It’s almost impossible for snowbound Utahns to comprehend a warm climate this time of year. when we were packing for Thanksgiving I told the kids, “You won’t need a coat, but long sleeves, long pants. And we’ll go the the ocean but bring sweats and thick hoodies– you might not even want to get in the water.”
And then, the delight we walked onto the beach and felt warmth pour over our heads and trickle down our necks. We peeled off sweatshirts and let it bathe our shoulders and arms. Kicking off our shoes, the warm sand soaked our toes and feet with delicious heat.
Ooh! But the water was cold– I steeled my nerves as I walked into the ocean and yelped with the shock of each wave as it broke across my knees, my hips, my belly, my chest. In a moment of bravado I ducked under and let the ice water fill my ears and eyes and sent my hair streaming down my back.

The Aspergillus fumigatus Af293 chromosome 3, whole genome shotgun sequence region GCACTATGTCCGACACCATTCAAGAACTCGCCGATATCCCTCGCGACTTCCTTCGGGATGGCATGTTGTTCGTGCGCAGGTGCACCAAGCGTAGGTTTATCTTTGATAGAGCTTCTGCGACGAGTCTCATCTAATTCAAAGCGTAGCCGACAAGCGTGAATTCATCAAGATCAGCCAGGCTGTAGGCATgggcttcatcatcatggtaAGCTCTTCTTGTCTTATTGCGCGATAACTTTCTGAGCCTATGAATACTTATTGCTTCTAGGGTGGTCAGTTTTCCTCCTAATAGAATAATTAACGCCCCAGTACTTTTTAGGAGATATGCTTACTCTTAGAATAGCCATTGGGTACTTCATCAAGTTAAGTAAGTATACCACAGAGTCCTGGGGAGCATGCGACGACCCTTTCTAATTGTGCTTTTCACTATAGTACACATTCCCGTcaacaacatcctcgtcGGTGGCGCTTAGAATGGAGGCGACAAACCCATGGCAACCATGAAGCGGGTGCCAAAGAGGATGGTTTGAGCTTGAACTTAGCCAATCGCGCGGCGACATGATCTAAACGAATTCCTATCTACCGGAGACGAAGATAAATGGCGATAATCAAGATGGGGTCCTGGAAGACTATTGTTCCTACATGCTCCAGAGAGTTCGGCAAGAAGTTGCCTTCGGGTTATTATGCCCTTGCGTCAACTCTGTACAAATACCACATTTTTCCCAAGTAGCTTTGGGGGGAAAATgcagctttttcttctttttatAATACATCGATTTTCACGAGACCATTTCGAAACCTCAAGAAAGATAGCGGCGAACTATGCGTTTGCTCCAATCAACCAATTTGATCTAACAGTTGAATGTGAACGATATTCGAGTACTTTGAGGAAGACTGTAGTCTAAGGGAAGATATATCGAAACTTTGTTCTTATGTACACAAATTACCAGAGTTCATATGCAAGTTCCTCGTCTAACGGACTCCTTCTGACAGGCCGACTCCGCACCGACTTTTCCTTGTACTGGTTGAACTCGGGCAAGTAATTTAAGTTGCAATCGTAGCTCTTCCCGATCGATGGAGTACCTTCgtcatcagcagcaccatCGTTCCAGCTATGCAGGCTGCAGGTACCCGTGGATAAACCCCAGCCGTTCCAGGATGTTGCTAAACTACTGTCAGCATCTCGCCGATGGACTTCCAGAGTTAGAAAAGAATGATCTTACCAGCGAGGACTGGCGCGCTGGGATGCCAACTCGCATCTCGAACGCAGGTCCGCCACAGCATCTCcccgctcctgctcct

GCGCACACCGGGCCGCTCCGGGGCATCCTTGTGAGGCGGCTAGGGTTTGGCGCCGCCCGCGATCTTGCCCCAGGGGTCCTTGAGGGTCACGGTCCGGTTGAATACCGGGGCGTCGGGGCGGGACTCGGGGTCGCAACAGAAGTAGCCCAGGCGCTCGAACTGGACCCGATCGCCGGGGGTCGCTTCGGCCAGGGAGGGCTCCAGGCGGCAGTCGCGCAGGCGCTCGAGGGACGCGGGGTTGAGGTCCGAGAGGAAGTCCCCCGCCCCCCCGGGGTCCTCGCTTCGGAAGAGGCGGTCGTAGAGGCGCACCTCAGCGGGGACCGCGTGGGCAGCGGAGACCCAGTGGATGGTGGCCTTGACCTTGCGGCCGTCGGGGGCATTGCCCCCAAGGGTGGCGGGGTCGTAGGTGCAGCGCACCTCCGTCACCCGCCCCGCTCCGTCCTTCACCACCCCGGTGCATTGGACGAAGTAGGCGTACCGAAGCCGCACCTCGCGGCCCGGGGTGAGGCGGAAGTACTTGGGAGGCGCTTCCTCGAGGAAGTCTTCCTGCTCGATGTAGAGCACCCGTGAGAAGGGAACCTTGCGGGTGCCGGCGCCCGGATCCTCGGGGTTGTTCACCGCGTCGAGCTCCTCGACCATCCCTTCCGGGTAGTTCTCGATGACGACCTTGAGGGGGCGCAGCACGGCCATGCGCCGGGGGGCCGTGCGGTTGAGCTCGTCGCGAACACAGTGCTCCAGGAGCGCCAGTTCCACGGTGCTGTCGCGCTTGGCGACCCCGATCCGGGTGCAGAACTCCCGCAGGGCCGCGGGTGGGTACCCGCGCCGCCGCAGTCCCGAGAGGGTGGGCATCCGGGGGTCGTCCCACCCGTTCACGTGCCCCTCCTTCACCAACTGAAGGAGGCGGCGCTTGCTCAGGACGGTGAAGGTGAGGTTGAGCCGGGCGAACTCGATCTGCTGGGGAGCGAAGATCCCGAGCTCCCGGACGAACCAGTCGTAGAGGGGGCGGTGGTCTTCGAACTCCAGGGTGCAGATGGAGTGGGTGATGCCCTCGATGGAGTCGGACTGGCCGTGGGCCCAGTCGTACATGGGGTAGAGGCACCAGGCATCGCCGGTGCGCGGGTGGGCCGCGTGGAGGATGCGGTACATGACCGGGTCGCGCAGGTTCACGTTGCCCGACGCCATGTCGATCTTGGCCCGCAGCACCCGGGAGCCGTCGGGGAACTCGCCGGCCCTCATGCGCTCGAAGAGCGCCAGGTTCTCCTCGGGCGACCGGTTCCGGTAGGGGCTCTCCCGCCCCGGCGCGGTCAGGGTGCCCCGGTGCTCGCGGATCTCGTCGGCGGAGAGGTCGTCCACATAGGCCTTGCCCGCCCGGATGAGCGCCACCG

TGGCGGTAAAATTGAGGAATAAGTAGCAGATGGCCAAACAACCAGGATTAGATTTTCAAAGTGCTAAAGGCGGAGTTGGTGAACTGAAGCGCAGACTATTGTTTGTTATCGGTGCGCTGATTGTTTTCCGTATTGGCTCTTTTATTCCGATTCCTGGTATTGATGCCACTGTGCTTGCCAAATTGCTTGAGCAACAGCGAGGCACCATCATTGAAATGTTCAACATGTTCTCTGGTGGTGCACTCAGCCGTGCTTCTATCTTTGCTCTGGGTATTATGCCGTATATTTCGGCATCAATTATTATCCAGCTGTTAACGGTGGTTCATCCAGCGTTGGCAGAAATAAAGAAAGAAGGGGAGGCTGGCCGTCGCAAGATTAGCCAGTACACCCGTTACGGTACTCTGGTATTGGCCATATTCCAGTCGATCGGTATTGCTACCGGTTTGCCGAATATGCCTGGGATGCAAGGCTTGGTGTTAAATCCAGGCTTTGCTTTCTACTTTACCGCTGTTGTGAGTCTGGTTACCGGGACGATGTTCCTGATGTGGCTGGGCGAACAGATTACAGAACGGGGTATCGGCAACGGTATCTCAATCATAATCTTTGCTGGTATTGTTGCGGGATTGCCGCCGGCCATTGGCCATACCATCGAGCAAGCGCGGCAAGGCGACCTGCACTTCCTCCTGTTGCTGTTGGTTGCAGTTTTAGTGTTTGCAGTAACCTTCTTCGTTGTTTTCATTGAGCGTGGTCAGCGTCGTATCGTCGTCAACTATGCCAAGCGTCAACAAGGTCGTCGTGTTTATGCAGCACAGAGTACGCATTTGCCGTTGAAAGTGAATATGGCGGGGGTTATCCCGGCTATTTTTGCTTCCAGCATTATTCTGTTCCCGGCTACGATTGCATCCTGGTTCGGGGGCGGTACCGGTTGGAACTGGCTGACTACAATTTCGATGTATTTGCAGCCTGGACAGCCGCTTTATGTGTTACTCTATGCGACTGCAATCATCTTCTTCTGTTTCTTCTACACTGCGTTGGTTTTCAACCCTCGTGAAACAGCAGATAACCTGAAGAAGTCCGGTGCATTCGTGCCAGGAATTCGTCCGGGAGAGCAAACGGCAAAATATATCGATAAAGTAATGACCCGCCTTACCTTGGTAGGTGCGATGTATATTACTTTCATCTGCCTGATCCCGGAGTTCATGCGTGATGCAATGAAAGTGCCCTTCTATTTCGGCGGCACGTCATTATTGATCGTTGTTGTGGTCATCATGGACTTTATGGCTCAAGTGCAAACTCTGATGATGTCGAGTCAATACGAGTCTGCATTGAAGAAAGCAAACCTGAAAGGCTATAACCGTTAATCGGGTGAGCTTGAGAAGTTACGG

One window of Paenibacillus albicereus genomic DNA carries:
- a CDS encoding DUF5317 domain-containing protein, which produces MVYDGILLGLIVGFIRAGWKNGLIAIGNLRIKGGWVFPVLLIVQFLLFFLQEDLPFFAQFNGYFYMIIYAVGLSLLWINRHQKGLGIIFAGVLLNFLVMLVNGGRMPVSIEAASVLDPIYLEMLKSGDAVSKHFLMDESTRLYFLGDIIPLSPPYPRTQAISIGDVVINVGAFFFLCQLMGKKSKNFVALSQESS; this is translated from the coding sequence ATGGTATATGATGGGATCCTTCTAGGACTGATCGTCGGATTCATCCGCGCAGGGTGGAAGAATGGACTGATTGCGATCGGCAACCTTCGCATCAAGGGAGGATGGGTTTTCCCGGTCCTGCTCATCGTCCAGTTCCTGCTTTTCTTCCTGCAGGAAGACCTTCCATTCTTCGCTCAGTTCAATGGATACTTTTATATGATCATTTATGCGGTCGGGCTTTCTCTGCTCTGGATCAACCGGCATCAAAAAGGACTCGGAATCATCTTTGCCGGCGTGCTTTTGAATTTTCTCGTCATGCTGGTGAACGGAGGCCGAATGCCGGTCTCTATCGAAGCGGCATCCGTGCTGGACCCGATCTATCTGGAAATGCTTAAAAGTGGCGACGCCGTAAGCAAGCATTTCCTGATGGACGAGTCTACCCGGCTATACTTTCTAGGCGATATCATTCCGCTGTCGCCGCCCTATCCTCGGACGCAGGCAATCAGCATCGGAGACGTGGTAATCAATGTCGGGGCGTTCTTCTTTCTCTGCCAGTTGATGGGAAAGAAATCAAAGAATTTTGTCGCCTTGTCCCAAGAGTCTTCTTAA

I caught wave after wave with my nieces and nephews, my sons, my husband, my dad. Relishing the perfect moment when the crest lifts and pushes me straight to shore and relinquishing the bodyboard only after feeling selfish for keeping it much too long.
Yet, just as thrilling as the waves is the challenge of wielding a camera on the beach. I love the play of light and water, mist and shadow. One angle produces rich colors and another gains the barest outline– a mere silhouette.
Burying Uncle Mike.
My sweet nephew thinks he can fly– he may be right.
Everyone cheered when Grandpa headed toward the water.
the sun began to set
and the water-lovers played just a bit more
until we were all wrapped up in warmth and ready for home.